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Redcliff council briefs

Posted on November 22, 2016 by 40 Mile Commentator
Photo by Tim Kalinowski - Redcliff's director of community and protective services, Kim Dalton, reports to council members at last Monday's town council meeting to talk about the town's new Parks and Recreation master plan.

By Tim Kalinowski
Alberta Lottery Fund habitually overlooks Redcliff
Council received a list of communities who have received funds from the Alberta Lottery Fund and, unsurprisingly, Redcliff was not well represented again.
The Alberta Lottery Fund is made up of the government’s share of net revenues from video lottery terminals (VLTs), slot machines and ticket lotteries. These revenues total more than $1.5 billion each year, and are used to support thousands of volunteer, public and community-based initiatives annually.
But not in Redcliff.
Redcliff has received the lowest per capita funding in the province for a town its size since the fund’s inception; only $340.98 per capita.
In contrast, High Prairie and Athabasca have received over $3,000 per capita, and the average for most communities is just above $1,000 per capita.
Parks and Recreation Master Plan moving to next phase
The Town of Redcliff tabled its second draft of its Parks and Recreation Master Plan at last Monday’s meeting. The colourful document lays out in great detail where Redcliff hopes to go in the future with its recreation facilities and opportunities. The Town will hold an open house on Nov. 30 to invite the public to view the plan, and give feedback prior to the final draft’s adoption by council. The open house will be at the Town Office.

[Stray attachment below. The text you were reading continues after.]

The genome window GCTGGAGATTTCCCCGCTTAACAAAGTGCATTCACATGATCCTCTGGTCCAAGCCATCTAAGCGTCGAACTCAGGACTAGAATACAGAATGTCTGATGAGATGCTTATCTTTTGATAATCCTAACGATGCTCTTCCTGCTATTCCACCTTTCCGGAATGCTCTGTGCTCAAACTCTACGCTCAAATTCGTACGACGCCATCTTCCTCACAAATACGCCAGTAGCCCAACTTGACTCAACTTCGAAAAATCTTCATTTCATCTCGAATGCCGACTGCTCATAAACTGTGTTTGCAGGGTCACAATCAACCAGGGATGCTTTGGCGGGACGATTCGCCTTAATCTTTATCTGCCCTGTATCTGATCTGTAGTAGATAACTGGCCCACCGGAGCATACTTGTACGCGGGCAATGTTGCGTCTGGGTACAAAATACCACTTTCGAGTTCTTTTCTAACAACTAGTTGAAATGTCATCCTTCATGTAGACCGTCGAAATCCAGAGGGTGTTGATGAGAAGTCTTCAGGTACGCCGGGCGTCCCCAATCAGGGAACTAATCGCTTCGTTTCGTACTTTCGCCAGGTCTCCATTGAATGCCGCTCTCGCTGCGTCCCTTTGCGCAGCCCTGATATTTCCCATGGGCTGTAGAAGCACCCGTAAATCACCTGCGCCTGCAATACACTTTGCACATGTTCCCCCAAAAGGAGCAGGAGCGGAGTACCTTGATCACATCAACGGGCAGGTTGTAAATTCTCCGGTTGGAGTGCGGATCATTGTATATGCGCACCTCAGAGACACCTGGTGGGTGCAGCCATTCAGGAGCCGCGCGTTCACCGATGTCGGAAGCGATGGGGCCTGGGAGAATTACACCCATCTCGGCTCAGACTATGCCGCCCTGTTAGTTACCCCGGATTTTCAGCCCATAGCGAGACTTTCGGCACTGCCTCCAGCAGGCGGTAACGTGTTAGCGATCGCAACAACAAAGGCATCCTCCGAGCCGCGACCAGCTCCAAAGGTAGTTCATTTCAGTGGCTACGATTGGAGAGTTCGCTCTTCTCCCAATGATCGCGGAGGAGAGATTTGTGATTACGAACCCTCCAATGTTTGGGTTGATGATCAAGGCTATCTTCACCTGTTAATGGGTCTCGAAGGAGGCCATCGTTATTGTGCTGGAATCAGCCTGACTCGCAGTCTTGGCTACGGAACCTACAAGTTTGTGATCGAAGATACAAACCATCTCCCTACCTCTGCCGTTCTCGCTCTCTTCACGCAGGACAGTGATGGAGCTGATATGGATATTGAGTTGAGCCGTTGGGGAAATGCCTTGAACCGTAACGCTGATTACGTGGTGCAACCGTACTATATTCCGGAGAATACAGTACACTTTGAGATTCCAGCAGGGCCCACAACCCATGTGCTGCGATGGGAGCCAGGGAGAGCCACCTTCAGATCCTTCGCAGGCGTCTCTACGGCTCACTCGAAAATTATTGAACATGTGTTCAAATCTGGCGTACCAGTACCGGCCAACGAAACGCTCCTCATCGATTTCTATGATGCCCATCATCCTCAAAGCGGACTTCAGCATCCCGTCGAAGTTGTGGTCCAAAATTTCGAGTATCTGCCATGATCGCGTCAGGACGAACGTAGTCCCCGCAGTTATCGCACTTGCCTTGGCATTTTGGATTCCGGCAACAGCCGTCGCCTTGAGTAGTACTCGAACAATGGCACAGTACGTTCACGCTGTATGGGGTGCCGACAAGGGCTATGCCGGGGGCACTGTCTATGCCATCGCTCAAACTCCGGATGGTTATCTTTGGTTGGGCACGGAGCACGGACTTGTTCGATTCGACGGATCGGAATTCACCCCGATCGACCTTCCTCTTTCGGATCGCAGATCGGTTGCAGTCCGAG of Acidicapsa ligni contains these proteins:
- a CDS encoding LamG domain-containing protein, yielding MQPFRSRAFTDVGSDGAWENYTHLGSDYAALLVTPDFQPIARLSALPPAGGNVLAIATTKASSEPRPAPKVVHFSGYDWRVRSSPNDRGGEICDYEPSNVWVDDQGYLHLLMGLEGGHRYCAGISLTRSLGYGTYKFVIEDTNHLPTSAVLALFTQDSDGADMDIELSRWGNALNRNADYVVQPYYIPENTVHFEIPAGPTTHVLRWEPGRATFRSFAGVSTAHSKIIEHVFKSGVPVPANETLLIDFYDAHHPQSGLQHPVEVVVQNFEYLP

Notify Me Now hopes to save lives
The Notify Me Now system is now fully up and running with its own website http://www.notifymenow.ca. Redcliff and neighbouring county residents are being reminded to get themselves registered on the site, so in the event of an emergency instant notifications can be sent to specific addresses in the direct path of a potential disaster. Registerees can list up to four separate physical addresses, and multiple means of contact, on the system. However, individual family members are asked to sign up on their own accounts, not as a family unit. The system is designed to send out notifications repeatedly until the person notified responds to confirm they have received it. If two members of a household happen to be in separate locations when the warning comes in, one might respond stopping the notifications from reaching the other person if they are on the same account.

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